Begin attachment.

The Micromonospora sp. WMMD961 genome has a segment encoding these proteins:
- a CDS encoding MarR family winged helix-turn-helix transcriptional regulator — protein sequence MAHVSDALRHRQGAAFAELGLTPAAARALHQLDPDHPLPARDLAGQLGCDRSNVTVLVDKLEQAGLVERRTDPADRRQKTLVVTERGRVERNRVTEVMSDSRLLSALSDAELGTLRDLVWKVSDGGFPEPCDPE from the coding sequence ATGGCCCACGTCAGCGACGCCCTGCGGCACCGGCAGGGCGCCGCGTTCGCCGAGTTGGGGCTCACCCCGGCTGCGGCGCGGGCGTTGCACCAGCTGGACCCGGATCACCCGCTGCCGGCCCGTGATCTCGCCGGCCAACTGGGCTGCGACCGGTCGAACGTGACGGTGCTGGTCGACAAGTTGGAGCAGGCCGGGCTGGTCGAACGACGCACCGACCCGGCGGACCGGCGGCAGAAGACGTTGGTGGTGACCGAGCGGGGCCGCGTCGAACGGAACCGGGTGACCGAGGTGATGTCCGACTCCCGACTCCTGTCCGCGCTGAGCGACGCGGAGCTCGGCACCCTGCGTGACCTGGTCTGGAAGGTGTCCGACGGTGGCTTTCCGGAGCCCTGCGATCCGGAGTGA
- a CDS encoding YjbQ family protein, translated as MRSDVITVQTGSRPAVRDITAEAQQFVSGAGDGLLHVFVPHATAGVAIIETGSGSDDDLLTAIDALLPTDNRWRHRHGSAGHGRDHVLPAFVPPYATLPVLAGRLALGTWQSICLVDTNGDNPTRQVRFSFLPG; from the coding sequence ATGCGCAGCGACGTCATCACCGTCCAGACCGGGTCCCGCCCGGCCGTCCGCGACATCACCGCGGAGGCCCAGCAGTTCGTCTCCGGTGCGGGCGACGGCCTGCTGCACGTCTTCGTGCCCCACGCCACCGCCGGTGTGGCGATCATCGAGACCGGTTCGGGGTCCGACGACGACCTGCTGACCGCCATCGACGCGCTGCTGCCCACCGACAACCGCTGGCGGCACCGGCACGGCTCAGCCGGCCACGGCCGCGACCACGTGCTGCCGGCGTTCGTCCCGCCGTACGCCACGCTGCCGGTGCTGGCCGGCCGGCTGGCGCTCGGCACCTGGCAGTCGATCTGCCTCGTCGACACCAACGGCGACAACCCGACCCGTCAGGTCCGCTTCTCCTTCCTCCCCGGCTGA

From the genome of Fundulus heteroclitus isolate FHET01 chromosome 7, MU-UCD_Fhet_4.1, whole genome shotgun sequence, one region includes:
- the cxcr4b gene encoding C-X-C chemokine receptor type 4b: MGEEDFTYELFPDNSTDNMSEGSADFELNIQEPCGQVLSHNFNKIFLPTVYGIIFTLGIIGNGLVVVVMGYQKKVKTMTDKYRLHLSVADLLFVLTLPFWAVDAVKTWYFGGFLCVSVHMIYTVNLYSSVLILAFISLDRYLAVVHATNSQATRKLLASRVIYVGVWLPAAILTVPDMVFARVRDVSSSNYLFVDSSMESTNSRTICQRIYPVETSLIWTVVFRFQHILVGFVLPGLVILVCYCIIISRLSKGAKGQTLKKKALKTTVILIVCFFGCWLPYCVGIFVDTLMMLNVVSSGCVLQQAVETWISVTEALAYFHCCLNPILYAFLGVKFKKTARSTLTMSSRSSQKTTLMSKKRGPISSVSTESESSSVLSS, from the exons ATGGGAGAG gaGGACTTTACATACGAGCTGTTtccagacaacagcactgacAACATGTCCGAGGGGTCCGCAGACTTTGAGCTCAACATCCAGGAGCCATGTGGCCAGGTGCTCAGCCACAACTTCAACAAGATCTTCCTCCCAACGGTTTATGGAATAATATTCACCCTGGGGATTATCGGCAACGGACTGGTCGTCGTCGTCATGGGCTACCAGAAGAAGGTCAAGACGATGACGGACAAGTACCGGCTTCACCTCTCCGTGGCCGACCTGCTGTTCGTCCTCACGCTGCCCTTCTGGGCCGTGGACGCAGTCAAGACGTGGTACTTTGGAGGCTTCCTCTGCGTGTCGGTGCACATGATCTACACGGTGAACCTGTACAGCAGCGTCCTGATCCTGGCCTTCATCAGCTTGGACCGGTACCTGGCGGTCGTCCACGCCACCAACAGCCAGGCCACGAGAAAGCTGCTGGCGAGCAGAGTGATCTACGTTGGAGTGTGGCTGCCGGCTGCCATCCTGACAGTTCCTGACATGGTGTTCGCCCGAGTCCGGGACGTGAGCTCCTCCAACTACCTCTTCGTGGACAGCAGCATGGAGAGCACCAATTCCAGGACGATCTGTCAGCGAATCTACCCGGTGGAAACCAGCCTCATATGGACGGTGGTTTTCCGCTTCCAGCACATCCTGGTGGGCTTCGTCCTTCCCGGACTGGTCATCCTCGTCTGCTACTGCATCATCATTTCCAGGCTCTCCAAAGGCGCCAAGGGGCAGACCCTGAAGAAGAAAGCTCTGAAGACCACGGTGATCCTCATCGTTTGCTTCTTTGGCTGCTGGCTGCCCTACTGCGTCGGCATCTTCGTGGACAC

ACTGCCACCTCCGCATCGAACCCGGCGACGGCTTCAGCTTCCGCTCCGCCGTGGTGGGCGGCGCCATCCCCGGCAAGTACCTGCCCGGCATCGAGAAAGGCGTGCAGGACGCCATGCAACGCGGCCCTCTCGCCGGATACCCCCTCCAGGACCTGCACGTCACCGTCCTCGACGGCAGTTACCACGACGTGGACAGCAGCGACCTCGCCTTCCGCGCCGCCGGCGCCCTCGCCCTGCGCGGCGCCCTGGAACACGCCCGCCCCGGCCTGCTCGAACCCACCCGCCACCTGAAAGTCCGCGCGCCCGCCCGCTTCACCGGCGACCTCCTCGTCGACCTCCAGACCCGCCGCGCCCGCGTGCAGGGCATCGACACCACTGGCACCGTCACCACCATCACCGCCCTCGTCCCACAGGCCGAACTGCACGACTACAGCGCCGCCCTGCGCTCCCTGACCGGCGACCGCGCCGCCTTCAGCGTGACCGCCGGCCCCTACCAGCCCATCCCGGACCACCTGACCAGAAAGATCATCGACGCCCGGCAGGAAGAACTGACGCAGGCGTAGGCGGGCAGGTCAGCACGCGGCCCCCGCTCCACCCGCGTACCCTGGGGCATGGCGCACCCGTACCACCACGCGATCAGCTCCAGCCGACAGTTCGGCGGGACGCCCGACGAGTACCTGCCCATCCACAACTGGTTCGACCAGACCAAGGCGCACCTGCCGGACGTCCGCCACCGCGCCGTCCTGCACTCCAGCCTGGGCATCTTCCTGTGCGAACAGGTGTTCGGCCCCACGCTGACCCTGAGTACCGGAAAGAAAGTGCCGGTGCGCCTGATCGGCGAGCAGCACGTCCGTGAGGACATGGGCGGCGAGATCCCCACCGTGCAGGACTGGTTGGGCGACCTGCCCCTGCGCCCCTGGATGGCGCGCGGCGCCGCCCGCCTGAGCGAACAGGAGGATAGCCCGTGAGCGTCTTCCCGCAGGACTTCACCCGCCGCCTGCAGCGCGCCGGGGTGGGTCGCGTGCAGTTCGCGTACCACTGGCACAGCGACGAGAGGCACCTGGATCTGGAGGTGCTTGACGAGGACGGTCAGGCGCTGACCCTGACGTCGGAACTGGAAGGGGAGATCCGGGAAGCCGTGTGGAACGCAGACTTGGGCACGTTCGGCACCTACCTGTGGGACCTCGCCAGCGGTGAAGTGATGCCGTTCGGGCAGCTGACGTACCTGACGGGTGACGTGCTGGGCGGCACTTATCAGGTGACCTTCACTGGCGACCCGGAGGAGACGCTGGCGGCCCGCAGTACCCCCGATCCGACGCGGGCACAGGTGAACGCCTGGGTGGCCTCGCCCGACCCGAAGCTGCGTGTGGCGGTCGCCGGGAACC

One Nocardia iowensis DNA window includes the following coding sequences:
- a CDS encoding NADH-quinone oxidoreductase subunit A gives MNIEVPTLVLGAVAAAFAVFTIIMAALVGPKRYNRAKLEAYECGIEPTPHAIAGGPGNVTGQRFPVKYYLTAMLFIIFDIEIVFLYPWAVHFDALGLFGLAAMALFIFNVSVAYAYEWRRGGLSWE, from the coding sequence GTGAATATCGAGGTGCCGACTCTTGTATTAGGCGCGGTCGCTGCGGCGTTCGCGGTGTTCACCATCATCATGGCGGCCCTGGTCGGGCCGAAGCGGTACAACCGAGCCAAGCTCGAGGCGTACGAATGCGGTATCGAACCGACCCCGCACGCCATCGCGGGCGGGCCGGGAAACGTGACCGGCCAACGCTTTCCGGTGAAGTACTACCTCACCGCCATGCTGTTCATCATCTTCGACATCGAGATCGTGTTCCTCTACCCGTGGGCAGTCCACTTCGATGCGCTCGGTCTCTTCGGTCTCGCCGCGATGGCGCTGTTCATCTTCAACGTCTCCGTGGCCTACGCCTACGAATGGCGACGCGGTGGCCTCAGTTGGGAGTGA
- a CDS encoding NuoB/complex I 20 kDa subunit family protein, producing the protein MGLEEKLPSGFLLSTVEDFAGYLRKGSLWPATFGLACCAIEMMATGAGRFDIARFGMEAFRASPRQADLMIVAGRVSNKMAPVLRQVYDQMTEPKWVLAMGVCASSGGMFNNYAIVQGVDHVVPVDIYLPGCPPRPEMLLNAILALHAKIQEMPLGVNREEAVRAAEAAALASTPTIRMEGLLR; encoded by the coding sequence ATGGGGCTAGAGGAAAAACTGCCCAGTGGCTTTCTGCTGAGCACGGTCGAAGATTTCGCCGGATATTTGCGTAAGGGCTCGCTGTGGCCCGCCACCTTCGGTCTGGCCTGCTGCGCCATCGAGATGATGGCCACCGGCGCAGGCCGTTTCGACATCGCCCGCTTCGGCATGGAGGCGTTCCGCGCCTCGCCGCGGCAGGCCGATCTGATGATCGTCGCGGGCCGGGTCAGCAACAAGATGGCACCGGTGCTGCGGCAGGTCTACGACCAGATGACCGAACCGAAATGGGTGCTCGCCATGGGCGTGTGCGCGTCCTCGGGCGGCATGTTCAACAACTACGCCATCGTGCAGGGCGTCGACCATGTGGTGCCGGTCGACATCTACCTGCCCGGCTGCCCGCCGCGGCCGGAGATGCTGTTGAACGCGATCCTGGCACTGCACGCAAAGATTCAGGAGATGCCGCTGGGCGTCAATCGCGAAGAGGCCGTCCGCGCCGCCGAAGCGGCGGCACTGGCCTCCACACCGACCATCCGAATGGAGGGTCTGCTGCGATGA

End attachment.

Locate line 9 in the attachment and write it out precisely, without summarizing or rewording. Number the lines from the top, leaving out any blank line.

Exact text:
- a CDS encoding NuoB/complex I 20 kDa subunit family protein, producing the protein MGLEEKLPSGFLLSTVEDFAGYLRKGSLWPATFGLACCAIEMMATGAGRFDIARFGMEAFRASPRQADLMIVAGRVSNKMAPVLRQVYDQMTEPKWVLAMGVCASSGGMFNNYAIVQGVDHVVPVDIYLPGCPPRPEMLLNAILALHAKIQEMPLGVNREEAVRAAEAAALASTPTIRMEGLLR; encoded by the coding sequence ATGGGGCTAGAGGAAAAACTGCCCAGTGGCTTTCTGCTGAGCACGGTCGAAGATTTCGCCGGATATTTGCGTAAGGGCTCGCTGTGGCCCGCCACCTTCGGTCTGGCCTGCTGCGCCATCGAGATGATGGCCACCGGCGCAGGCCGTTTCGACATCGCCCGCTTCGGCATGGAGGCGTTCCGCGCCTCGCCGCGGCAGGCCGATCTGATGATCGTCGCGGGCCGGGTCAGCAACAAGATGGCACCGGTGCTGCGGCAGGTCTACGACCAGATGACCGAACCGAAATGGGTGCTCGCCATGGGCGTGTGCGCGTCCTCGGGCGGCATGTTCAACAACTACGCCATCGTGCAGGGCGTCGACCATGTGGTGCCGGTCGACATCTACCTGCCCGGCTGCCCGCCGCGGCCGGAGATGCTGTTGAACGCGATCCTGGCACTGCACGCAAAGATTCAGGAGATGCCGCTGGGCGTCAATCGCGAAGAGGCCGTCCGCGCCGCCGAAGCGGCGGCACTGGCCTCCACACCGACCATCCGAATGGAGGGTCTGCTGCGATGA